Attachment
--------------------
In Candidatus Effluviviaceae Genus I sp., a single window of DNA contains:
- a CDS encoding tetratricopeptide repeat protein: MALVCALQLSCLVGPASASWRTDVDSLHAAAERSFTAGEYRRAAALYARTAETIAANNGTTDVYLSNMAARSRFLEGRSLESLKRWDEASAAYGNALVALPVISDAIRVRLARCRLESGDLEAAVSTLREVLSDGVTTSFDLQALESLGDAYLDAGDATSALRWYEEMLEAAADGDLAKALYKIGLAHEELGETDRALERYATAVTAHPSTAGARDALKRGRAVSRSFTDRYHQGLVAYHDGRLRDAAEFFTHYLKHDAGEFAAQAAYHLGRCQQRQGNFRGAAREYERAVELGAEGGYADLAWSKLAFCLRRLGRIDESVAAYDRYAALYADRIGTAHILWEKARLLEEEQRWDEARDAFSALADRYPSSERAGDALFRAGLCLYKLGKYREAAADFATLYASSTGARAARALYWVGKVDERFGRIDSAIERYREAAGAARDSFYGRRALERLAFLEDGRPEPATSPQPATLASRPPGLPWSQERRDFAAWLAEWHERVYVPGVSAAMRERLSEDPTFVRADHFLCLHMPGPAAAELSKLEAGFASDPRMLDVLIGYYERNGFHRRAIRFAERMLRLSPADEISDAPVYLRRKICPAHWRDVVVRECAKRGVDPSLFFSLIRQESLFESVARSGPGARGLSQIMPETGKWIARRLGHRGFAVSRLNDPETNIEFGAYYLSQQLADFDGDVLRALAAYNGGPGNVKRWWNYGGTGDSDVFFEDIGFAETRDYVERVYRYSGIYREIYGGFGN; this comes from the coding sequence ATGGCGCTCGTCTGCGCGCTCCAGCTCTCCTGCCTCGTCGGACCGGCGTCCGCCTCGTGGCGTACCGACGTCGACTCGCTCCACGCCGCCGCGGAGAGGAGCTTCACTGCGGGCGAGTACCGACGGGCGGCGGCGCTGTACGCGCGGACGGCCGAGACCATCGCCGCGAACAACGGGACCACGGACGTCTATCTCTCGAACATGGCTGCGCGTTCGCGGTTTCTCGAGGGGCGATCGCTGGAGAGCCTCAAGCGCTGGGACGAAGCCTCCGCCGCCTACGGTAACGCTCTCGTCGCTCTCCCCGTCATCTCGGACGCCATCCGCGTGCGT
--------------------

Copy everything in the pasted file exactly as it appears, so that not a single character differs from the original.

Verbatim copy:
In Candidatus Effluviviaceae Genus I sp., a single window of DNA contains:
- a CDS encoding tetratricopeptide repeat protein: MALVCALQLSCLVGPASASWRTDVDSLHAAAERSFTAGEYRRAAALYARTAETIAANNGTTDVYLSNMAARSRFLEGRSLESLKRWDEASAAYGNALVALPVISDAIRVRLARCRLESGDLEAAVSTLREVLSDGVTTSFDLQALESLGDAYLDAGDATSALRWYEEMLEAAADGDLAKALYKIGLAHEELGETDRALERYATAVTAHPSTAGARDALKRGRAVSRSFTDRYHQGLVAYHDGRLRDAAEFFTHYLKHDAGEFAAQAAYHLGRCQQRQGNFRGAAREYERAVELGAEGGYADLAWSKLAFCLRRLGRIDESVAAYDRYAALYADRIGTAHILWEKARLLEEEQRWDEARDAFSALADRYPSSERAGDALFRAGLCLYKLGKYREAAADFATLYASSTGARAARALYWVGKVDERFGRIDSAIERYREAAGAARDSFYGRRALERLAFLEDGRPEPATSPQPATLASRPPGLPWSQERRDFAAWLAEWHERVYVPGVSAAMRERLSEDPTFVRADHFLCLHMPGPAAAELSKLEAGFASDPRMLDVLIGYYERNGFHRRAIRFAERMLRLSPADEISDAPVYLRRKICPAHWRDVVVRECAKRGVDPSLFFSLIRQESLFESVARSGPGARGLSQIMPETGKWIARRLGHRGFAVSRLNDPETNIEFGAYYLSQQLADFDGDVLRALAAYNGGPGNVKRWWNYGGTGDSDVFFEDIGFAETRDYVERVYRYSGIYREIYGGFGN; this comes from the coding sequence ATGGCGCTCGTCTGCGCGCTCCAGCTCTCCTGCCTCGTCGGACCGGCGTCCGCCTCGTGGCGTACCGACGTCGACTCGCTCCACGCCGCCGCGGAGAGGAGCTTCACTGCGGGCGAGTACCGACGGGCGGCGGCGCTGTACGCGCGGACGGCCGAGACCATCGCCGCGAACAACGGGACCACGGACGTCTATCTCTCGAACATGGCTGCGCGTTCGCGGTTTCTCGAGGGGCGATCGCTGGAGAGCCTCAAGCGCTGGGACGAAGCCTCCGCCGCCTACGGTAACGCTCTCGTCGCTCTCCCCGTCATCTCGGACGCCATCCGCGTGCGT